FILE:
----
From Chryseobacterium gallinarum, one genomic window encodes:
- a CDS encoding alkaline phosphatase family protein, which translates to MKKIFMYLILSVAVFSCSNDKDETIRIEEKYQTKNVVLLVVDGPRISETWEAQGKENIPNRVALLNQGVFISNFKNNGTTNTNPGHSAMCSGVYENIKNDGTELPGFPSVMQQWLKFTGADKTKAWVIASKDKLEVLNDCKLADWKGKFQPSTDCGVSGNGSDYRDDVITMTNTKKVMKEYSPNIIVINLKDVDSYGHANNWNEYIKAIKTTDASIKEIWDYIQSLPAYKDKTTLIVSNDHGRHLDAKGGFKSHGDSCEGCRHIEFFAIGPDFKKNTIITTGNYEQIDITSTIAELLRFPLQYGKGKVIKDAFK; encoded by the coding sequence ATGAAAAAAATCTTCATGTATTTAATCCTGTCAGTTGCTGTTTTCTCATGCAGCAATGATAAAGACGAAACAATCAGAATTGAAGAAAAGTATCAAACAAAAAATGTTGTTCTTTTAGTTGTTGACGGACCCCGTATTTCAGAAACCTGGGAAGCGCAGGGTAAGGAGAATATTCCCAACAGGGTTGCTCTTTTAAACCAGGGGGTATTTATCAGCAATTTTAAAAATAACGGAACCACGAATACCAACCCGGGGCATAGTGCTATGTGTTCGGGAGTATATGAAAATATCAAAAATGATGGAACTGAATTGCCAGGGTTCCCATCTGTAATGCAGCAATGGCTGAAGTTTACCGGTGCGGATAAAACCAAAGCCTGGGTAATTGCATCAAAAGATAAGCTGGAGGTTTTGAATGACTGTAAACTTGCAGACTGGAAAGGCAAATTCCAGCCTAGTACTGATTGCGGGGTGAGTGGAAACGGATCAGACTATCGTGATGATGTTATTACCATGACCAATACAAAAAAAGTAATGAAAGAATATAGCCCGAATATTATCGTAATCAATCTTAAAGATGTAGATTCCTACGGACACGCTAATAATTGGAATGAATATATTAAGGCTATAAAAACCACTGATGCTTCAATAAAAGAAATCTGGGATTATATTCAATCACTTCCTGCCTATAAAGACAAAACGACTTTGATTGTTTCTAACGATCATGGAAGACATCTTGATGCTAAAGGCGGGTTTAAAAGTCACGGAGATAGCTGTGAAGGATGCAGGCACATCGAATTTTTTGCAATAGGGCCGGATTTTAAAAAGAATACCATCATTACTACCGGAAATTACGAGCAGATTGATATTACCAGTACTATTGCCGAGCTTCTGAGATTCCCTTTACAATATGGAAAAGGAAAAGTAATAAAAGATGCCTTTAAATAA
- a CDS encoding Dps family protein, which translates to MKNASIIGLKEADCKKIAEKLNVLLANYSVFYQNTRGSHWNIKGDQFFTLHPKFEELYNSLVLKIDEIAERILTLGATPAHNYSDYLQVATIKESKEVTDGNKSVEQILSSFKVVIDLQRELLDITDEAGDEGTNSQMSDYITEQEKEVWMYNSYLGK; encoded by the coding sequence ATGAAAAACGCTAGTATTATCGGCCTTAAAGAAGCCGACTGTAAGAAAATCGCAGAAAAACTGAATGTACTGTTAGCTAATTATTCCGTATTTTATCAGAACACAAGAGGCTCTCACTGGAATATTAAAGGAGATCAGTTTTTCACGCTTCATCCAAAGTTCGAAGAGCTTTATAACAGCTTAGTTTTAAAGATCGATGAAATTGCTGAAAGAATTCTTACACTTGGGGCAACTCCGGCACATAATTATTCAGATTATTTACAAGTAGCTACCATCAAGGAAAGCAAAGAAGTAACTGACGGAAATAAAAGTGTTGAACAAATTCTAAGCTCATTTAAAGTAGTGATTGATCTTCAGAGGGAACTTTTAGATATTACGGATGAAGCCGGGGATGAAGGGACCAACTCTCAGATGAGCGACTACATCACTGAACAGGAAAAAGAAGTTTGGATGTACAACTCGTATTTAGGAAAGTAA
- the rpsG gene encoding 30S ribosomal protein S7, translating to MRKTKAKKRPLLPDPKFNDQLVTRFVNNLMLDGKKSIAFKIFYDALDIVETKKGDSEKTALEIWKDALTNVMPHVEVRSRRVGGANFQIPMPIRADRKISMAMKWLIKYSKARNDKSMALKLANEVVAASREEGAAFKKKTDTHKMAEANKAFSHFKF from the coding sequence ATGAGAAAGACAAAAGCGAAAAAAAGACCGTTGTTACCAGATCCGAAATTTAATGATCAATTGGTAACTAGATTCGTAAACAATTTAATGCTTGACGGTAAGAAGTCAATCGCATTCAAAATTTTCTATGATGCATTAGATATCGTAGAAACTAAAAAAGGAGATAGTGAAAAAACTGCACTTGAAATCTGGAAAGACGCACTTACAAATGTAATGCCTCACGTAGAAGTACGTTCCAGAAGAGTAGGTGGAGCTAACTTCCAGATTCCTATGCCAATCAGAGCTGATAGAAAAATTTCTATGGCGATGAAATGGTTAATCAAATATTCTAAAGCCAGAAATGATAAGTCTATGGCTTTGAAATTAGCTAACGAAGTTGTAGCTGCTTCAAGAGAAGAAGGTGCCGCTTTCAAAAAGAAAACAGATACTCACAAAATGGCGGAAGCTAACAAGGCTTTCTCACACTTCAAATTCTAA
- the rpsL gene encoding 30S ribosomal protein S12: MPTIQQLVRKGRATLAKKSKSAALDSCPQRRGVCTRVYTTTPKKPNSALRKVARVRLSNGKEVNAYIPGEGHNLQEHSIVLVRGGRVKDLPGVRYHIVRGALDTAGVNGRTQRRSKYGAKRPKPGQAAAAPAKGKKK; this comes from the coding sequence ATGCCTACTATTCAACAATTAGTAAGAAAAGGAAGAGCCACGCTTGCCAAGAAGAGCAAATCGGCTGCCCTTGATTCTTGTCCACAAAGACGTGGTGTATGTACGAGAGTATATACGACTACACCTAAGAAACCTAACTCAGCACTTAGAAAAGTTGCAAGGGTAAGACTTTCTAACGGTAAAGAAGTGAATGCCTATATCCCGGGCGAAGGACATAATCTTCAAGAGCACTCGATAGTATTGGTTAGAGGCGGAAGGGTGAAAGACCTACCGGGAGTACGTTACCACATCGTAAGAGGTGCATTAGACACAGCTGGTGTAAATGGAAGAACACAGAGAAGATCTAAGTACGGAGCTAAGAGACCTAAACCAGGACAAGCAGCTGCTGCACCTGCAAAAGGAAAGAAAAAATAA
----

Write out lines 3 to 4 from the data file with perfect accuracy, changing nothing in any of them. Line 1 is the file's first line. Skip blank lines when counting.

- a CDS encoding Dps family protein, which translates to MKNASIIGLKEADCKKIAEKLNVLLANYSVFYQNTRGSHWNIKGDQFFTLHPKFEELYNSLVLKIDEIAERILTLGATPAHNYSDYLQVATIKESKEVTDGNKSVEQILSSFKVVIDLQRELLDITDEAGDEGTNSQMSDYITEQEKEVWMYNSYLGK; encoded by the coding sequence ATGAAAAACGCTAGTATTATCGGCCTTAAAGAAGCCGACTGTAAGAAAATCGCAGAAAAACTGAATGTACTGTTAGCTAATTATTCCGTATTTTATCAGAACACAAGAGGCTCTCACTGGAATATTAAAGGAGATCAGTTTTTCACGCTTCATCCAAAGTTCGAAGAGCTTTATAACAGCTTAGTTTTAAAGATCGATGAAATTGCTGAAAGAATTCTTACACTTGGGGCAACTCCGGCACATAATTATTCAGATTATTTACAAGTAGCTACCATCAAGGAAAGCAAAGAAGTAACTGACGGAAATAAAAGTGTTGAACAAATTCTAAGCTCATTTAAAGTAGTGATTGATCTTCAGAGGGAACTTTTAGATATTACGGATGAAGCCGGGGATGAAGGGACCAACTCTCAGATGAGCGACTACATCACTGAACAGGAAAAAGAAGTTTGGATGTACAACTCGTATTTAGGAAAGTAA
- the rpsG gene encoding 30S ribosomal protein S7, translating to MRKTKAKKRPLLPDPKFNDQLVTRFVNNLMLDGKKSIAFKIFYDALDIVETKKGDSEKTALEIWKDALTNVMPHVEVRSRRVGGANFQIPMPIRADRKISMAMKWLIKYSKARNDKSMALKLANEVVAASREEGAAFKKKTDTHKMAEANKAFSHFKF from the coding sequence ATGAGAAAGACAAAAGCGAAAAAAAGACCGTTGTTACCAGATCCGAAATTTAATGATCAATTGGTAACTAGATTCGTAAACAATTTAATGCTTGACGGTAAGAAGTCAATCGCATTCAAAATTTTCTATGATGCATTAGATATCGTAGAAACTAAAAAAGGAGATAGTGAAAAAACTGCACTTGAAATCTGGAAAGACGCACTTACAAATGTAATGCCTCACGTAGAAGTACGTTCCAGAAGAGTAGGTGGAGCTAACTTCCAGATTCCTATGCCAATCAGAGCTGATAGAAAAATTTCTATGGCGATGAAATGGTTAATCAAATATTCTAAAGCCAGAAATGATAAGTCTATGGCTTTGAAATTAGCTAACGAAGTTGTAGCTGCTTCAAGAGAAGAAGGTGCCGCTTTCAAAAAGAAAACAGATACTCACAAAATGGCGGAAGCTAACAAGGCTTTCTCACACTTCAAATTCTAA